By setting resistor 81 to a very low value, the difference between the pacing pulse rate and the minimum natural rate can be extended. As resistor 81 is increased in value, there is a shorter hysteresis period between the occurrence of a natural beat and the time when a pacing pulse is delivered.
As the value of resistor 81 is increased even further, it is possible to obtain positive hysteresis, going through a state when the hysteresis period will equal the pace period. This results from the fact that a high value for resistor 81 prohibits capacitor 54 from discharging to a very low level after the last natural heart beat and it recharges more rapidly as a result of starting from a higher level following the last natural beat. Resistor 81 can be so adjusted that an artificial pacing pulse is delivered very shortly after the last natural pulse so that the heart rate is captured by the pacing pulse generator. In this design, the hysteresis interval will vary proportionately with variations that are made in the pacing pulse period.
The external standby pacer unit may be employed after a subject has had an heart attack and a medical determination is being made as to the best type of implantable pacer to install, if any. The external unit, therefore, has adjustments which are not present and could not be profitably used on an implanted unit.
In summary, a standby pacer has been described which features negative and positive hysteresis. The hysteresis means are characterized as providing a first stimulating pacing pulse at a definite time following occurrence of the last natural pulse and always in synchronism with or in proper phase relationship with the timing of the artificial pulse generator. The new pacer is capable of delivering a single pacing pulse if only one heart beat is unduly delayed or missed and it will continue to deliver pacing pulses at the intrinsic rate of the pacing pulse generator until a natural pulse reoccurs. It will turn on whenever the heart rate drops below a predetermined minimum and, therefore, usually paces artificially when there is heart malfunction rather than change of physiological demand. It turns off when the heart rate, even for a single beat, is at an acceptable level. When it does turn on, it paces the heart at a high enough rate to permit the subject to carry on essentially normal physical activity.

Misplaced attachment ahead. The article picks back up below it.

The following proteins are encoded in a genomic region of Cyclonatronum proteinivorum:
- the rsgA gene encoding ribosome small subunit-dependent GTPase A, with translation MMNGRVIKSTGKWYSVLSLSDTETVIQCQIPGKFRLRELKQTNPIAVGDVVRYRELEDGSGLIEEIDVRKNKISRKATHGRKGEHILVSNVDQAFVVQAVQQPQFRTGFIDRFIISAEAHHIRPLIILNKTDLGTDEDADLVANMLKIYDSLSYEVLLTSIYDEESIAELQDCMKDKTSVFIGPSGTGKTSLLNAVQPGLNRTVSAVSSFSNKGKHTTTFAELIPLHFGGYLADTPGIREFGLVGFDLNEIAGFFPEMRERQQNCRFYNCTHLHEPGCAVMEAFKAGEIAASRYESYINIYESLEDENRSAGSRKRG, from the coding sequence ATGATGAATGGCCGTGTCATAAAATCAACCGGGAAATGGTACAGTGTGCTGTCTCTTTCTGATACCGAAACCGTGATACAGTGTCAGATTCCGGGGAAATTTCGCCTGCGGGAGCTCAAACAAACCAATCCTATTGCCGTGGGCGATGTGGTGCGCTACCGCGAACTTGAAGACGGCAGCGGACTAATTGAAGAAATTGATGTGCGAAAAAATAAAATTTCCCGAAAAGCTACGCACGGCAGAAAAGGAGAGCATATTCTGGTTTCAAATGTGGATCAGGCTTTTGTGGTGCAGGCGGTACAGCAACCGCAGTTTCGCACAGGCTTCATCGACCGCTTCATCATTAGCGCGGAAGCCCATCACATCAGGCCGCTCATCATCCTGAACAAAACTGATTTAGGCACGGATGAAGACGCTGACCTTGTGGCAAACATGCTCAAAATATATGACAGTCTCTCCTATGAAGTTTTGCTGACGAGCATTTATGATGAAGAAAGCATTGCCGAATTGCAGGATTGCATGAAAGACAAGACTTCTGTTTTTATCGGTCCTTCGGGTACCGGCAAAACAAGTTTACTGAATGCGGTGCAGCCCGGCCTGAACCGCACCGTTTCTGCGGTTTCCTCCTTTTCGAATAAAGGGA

Although illustrative embodiments of the new concepts in heart pacers have been described in considerable detail, such description is to be treated as purely illustrative rather than limiting, for the invention may be variously embodied and is to be limited in scope only by interpretation of the claims which follow.